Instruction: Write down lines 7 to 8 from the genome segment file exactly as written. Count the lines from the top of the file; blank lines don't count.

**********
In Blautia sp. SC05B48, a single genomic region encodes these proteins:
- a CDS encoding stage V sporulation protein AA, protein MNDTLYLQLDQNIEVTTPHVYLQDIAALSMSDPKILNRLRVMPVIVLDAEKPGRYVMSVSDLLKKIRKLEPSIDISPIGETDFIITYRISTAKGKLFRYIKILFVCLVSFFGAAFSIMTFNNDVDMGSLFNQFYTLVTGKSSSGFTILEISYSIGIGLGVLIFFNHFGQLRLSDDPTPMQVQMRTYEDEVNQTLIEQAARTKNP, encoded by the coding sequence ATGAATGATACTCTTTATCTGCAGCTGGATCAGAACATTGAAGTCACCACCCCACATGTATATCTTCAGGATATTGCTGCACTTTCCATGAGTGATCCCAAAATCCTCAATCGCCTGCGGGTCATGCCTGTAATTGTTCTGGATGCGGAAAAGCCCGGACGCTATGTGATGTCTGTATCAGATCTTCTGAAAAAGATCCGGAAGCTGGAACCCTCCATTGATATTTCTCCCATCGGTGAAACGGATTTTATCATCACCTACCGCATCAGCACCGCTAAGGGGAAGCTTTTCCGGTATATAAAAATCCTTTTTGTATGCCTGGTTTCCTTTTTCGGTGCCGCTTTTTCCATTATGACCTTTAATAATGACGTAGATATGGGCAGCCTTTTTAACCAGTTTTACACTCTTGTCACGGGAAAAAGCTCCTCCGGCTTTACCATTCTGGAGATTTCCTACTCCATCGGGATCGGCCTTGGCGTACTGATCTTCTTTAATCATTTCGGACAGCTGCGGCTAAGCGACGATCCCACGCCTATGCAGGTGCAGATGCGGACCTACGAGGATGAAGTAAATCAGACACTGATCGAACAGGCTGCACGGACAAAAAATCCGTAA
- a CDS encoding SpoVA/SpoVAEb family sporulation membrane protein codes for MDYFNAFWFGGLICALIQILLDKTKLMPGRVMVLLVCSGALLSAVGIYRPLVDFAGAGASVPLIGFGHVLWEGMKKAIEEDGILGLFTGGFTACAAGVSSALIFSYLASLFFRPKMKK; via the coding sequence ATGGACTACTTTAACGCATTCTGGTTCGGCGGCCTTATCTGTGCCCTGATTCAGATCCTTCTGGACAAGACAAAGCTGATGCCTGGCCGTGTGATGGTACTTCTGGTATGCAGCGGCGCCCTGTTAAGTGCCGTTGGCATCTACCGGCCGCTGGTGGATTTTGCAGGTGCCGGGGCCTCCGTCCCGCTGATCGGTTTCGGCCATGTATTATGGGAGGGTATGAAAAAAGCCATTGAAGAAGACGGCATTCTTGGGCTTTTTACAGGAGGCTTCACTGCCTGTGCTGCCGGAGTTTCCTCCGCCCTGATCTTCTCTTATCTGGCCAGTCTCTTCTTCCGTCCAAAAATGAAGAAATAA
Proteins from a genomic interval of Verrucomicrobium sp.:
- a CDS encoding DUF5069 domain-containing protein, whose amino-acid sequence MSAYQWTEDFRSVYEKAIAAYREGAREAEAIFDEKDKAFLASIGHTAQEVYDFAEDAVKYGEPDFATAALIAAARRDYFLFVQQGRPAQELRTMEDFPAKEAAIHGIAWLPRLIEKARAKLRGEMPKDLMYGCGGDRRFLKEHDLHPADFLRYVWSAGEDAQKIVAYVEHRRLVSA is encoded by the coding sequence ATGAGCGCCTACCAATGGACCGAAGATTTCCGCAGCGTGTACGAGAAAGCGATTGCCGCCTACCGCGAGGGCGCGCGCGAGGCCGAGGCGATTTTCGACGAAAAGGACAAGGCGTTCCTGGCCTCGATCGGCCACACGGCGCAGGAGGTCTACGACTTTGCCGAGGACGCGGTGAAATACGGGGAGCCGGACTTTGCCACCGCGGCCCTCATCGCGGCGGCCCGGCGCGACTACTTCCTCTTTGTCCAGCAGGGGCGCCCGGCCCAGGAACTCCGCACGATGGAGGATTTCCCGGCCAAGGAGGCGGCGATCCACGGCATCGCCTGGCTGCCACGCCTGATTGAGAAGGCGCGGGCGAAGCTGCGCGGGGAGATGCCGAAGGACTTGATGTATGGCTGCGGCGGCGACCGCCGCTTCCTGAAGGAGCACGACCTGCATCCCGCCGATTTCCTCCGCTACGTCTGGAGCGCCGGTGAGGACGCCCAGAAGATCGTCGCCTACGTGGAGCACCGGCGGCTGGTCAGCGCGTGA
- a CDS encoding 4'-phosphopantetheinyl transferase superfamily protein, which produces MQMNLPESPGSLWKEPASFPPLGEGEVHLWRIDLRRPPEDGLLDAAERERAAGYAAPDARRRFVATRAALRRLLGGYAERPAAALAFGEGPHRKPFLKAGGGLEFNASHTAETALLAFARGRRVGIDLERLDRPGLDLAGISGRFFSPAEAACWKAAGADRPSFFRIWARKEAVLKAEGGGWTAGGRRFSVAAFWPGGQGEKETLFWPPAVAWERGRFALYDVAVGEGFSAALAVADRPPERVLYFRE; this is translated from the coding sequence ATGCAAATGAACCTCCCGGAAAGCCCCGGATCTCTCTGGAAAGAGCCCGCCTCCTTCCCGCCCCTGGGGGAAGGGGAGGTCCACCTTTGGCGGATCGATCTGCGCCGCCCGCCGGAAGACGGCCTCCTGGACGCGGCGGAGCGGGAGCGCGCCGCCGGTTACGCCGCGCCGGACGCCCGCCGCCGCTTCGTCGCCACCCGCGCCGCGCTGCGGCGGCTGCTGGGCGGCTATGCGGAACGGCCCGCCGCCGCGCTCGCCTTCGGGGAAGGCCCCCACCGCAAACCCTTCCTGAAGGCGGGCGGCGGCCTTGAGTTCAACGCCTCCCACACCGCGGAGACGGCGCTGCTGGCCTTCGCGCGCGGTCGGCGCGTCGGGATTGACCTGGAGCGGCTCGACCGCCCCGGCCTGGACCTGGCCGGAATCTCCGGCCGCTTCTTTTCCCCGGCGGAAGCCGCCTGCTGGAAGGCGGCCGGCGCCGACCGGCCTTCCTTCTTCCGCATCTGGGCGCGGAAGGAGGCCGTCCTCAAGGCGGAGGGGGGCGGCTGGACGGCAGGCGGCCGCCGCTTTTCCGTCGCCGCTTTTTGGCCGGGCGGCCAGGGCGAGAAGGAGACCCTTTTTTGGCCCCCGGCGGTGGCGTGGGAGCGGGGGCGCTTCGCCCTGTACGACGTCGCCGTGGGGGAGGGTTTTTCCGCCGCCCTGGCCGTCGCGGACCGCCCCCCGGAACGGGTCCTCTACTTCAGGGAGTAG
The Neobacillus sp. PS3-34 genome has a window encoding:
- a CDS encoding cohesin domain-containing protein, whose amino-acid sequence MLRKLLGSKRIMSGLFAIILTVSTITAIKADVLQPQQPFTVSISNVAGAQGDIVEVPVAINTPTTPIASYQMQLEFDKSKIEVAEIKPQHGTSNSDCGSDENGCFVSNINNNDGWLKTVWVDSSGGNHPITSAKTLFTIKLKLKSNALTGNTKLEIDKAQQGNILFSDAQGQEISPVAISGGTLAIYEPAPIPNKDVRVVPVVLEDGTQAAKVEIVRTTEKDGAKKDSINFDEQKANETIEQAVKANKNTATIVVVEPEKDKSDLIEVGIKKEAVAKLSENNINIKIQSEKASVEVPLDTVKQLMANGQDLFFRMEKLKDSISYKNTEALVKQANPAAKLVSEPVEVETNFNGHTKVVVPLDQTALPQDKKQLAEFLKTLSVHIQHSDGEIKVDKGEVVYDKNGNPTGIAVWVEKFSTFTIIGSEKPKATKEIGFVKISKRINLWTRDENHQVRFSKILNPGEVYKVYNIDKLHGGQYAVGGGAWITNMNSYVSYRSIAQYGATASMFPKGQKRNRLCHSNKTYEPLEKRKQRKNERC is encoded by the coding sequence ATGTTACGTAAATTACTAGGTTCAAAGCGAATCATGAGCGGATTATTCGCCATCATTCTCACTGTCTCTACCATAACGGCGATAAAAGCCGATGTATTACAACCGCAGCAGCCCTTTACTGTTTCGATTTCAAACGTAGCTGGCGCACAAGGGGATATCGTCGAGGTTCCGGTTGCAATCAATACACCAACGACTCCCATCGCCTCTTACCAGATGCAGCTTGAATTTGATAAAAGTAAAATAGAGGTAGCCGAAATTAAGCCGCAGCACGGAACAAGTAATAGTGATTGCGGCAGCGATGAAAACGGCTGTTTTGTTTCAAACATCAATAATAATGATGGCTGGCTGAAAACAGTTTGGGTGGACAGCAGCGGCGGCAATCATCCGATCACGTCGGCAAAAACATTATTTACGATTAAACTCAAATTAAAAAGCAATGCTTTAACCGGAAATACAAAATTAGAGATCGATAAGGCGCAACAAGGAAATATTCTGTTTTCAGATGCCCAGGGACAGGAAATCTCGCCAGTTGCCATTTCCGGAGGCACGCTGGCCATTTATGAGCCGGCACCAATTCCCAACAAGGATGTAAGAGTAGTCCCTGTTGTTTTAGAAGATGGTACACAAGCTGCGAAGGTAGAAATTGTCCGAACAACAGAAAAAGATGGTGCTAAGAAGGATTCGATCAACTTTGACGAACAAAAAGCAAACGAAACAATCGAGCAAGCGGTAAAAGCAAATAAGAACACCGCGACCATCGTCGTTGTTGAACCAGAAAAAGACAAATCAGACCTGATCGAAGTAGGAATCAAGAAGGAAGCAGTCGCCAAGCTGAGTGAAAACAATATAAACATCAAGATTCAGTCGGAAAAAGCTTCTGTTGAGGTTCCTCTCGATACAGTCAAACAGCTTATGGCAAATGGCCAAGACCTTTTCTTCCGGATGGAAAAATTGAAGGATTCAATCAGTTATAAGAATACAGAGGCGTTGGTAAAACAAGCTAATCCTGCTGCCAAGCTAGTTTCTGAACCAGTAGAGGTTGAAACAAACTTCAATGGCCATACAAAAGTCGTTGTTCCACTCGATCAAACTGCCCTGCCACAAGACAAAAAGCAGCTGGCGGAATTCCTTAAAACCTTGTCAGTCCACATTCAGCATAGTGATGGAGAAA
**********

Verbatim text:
The Neobacillus sp. PS3-34 genome has a window encoding:
- a CDS encoding cohesin domain-containing protein, whose amino-acid sequence MLRKLLGSKRIMSGLFAIILTVSTITAIKADVLQPQQPFTVSISNVAGAQGDIVEVPVAINTPTTPIASYQMQLEFDKSKIEVAEIKPQHGTSNSDCGSDENGCFVSNINNNDGWLKTVWVDSSGGNHPITSAKTLFTIKLKLKSNALTGNTKLEIDKAQQGNILFSDAQGQEISPVAISGGTLAIYEPAPIPNKDVRVVPVVLEDGTQAAKVEIVRTTEKDGAKKDSINFDEQKANETIEQAVKANKNTATIVVVEPEKDKSDLIEVGIKKEAVAKLSENNINIKIQSEKASVEVPLDTVKQLMANGQDLFFRMEKLKDSISYKNTEALVKQANPAAKLVSEPVEVETNFNGHTKVVVPLDQTALPQDKKQLAEFLKTLSVHIQHSDGEIKVDKGEVVYDKNGNPTGIAVWVEKFSTFTIIGSEKPKATKEIGFVKISKRINLWTRDENHQVRFSKILNPGEVYKVYNIDKLHGGQYAVGGGAWITNMNSYVSYRSIAQYGATASMFPKGQKRNRLCHSNKTYEPLEKRKQRKNERC is encoded by the coding sequence ATGTTACGTAAATTACTAGGTTCAAAGCGAATCATGAGCGGATTATTCGCCATCATTCTCACTGTCTCTACCATAACGGCGATAAAAGCCGATGTATTACAACCGCAGCAGCCCTTTACTGTTTCGATTTCAAACGTAGCTGGCGCACAAGGGGATATCGTCGAGGTTCCGGTTGCAATCAATACACCAACGACTCCCATCGCCTCTTACCAGATGCAGCTTGAATTTGATAAAAGTAAAATAGAGGTAGCCGAAATTAAGCCGCAGCACGGAACAAGTAATAGTGATTGCGGCAGCGATGAAAACGGCTGTTTTGTTTCAAACATCAATAATAATGATGGCTGGCTGAAAACAGTTTGGGTGGACAGCAGCGGCGGCAATCATCCGATCACGTCGGCAAAAACATTATTTACGATTAAACTCAAATTAAAAAGCAATGCTTTAACCGGAAATACAAAATTAGAGATCGATAAGGCGCAACAAGGAAATATTCTGTTTTCAGATGCCCAGGGACAGGAAATCTCGCCAGTTGCCATTTCCGGAGGCACGCTGGCCATTTATGAGCCGGCACCAATTCCCAACAAGGATGTAAGAGTAGTCCCTGTTGTTTTAGAAGATGGTACACAAGCTGCGAAGGTAGAAATTGTCCGAACAACAGAAAAAGATGGTGCTAAGAAGGATTCGATCAACTTTGACGAACAAAAAGCAAACGAAACAATCGAGCAAGCGGTAAAAGCAAATAAGAACACCGCGACCATCGTCGTTGTTGAACCAGAAAAAGACAAATCAGACCTGATCGAAGTAGGAATCAAGAAGGAAGCAGTCGCCAAGCTGAGTGAAAACAATATAAACATCAAGATTCAGTCGGAAAAAGCTTCTGTTGAGGTTCCTCTCGATACAGTCAAACAGCTTATGGCAAATGGCCAAGACCTTTTCTTCCGGATGGAAAAATTGAAGGATTCAATCAGTTATAAGAATACAGAGGCGTTGGTAAAACAAGCTAATCCTGCTGCCAAGCTAGTTTCTGAACCAGTAGAGGTTGAAACAAACTTCAATGGCCATACAAAAGTCGTTGTTCCACTCGATCAAACTGCCCTGCCACAAGACAAAAAGCAGCTGGCGGAATTCCTTAAAACCTTGTCAGTCCACATTCAGCATAGTGATGGAGAAA